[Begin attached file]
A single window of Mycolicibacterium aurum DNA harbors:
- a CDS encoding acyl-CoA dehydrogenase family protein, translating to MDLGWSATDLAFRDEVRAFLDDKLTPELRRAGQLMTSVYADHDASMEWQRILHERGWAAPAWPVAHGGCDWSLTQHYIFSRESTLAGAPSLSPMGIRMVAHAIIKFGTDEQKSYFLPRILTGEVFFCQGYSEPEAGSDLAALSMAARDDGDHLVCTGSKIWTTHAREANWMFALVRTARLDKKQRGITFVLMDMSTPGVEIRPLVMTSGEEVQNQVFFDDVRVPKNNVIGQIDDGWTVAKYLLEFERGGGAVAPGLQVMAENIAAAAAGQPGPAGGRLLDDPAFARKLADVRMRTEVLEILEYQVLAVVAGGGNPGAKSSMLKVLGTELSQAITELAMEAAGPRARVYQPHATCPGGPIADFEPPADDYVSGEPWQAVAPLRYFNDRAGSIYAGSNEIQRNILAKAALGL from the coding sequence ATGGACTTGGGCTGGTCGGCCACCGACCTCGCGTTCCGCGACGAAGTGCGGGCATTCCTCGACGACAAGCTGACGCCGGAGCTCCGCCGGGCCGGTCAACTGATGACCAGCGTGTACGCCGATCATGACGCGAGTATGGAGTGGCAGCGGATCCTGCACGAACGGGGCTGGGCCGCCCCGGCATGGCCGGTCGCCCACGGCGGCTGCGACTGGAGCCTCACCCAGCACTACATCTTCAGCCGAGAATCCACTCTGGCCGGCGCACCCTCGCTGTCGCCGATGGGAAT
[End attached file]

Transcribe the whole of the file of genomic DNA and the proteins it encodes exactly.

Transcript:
A single window of Mycolicibacterium aurum DNA harbors:
- a CDS encoding acyl-CoA dehydrogenase family protein, translating to MDLGWSATDLAFRDEVRAFLDDKLTPELRRAGQLMTSVYADHDASMEWQRILHERGWAAPAWPVAHGGCDWSLTQHYIFSRESTLAGAPSLSPMGIRMVAHAIIKFGTDEQKSYFLPRILTGEVFFCQGYSEPEAGSDLAALSMAARDDGDHLVCTGSKIWTTHAREANWMFALVRTARLDKKQRGITFVLMDMSTPGVEIRPLVMTSGEEVQNQVFFDDVRVPKNNVIGQIDDGWTVAKYLLEFERGGGAVAPGLQVMAENIAAAAAGQPGPAGGRLLDDPAFARKLADVRMRTEVLEILEYQVLAVVAGGGNPGAKSSMLKVLGTELSQAITELAMEAAGPRARVYQPHATCPGGPIADFEPPADDYVSGEPWQAVAPLRYFNDRAGSIYAGSNEIQRNILAKAALGL from the coding sequence ATGGACTTGGGCTGGTCGGCCACCGACCTCGCGTTCCGCGACGAAGTGCGGGCATTCCTCGACGACAAGCTGACGCCGGAGCTCCGCCGGGCCGGTCAACTGATGACCAGCGTGTACGCCGATCATGACGCGAGTATGGAGTGGCAGCGGATCCTGCACGAACGGGGCTGGGCCGCCCCGGCATGGCCGGTCGCCCACGGCGGCTGCGACTGGAGCCTCACCCAGCACTACATCTTCAGCCGAGAATCCACTCTGGCCGGCGCACCCTCGCTGTCGCCGATGGGAAT